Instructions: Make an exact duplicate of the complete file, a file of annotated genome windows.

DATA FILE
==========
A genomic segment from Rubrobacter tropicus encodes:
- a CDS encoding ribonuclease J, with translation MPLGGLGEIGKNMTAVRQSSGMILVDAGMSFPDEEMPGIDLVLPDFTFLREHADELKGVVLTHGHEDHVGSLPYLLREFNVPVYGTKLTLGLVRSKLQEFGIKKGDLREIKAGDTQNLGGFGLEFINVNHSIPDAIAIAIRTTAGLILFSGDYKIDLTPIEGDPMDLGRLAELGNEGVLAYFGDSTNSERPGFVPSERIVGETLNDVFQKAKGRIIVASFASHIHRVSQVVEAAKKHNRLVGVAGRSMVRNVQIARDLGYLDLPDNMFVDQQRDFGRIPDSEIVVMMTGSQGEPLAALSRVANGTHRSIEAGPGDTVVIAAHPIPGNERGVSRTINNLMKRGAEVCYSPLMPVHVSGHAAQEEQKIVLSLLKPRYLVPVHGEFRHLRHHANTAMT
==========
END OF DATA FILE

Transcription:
A genomic segment from Rubrobacter tropicus encodes:
- a CDS encoding ribonuclease J, with translation MPLGGLGEIGKNMTAVRQSSGMILVDAGMSFPDEEMPGIDLVLPDFTFLREHADELKGVVLTHGHEDHVGSLPYLLREFNVPVYGTKLTLGLVRSKLQEFGIKKGDLREIKAGDTQNLGGFGLEFINVNHSIPDAIAIAIRTTAGLILFSGDYKIDLTPIEGDPMDLGRLAELGNEGVLAYFGDSTNSERPGFVPSERIVGETLNDVFQKAKGRIIVASFASHIHRVSQVVEAAKKHNRLVGVAGRSMVRNVQIARDLGYLDLPDNMFVDQQRDFGRIPDSEIVVMMTGSQGEPLAALSRVANGTHRSIEAGPGDTVVIAAHPIPGNERGVSRTINNLMKRGAEVCYSPLMPVHVSGHAAQEEQKIVLSLLKPRYLVPVHGEFRHLRHHANTAMT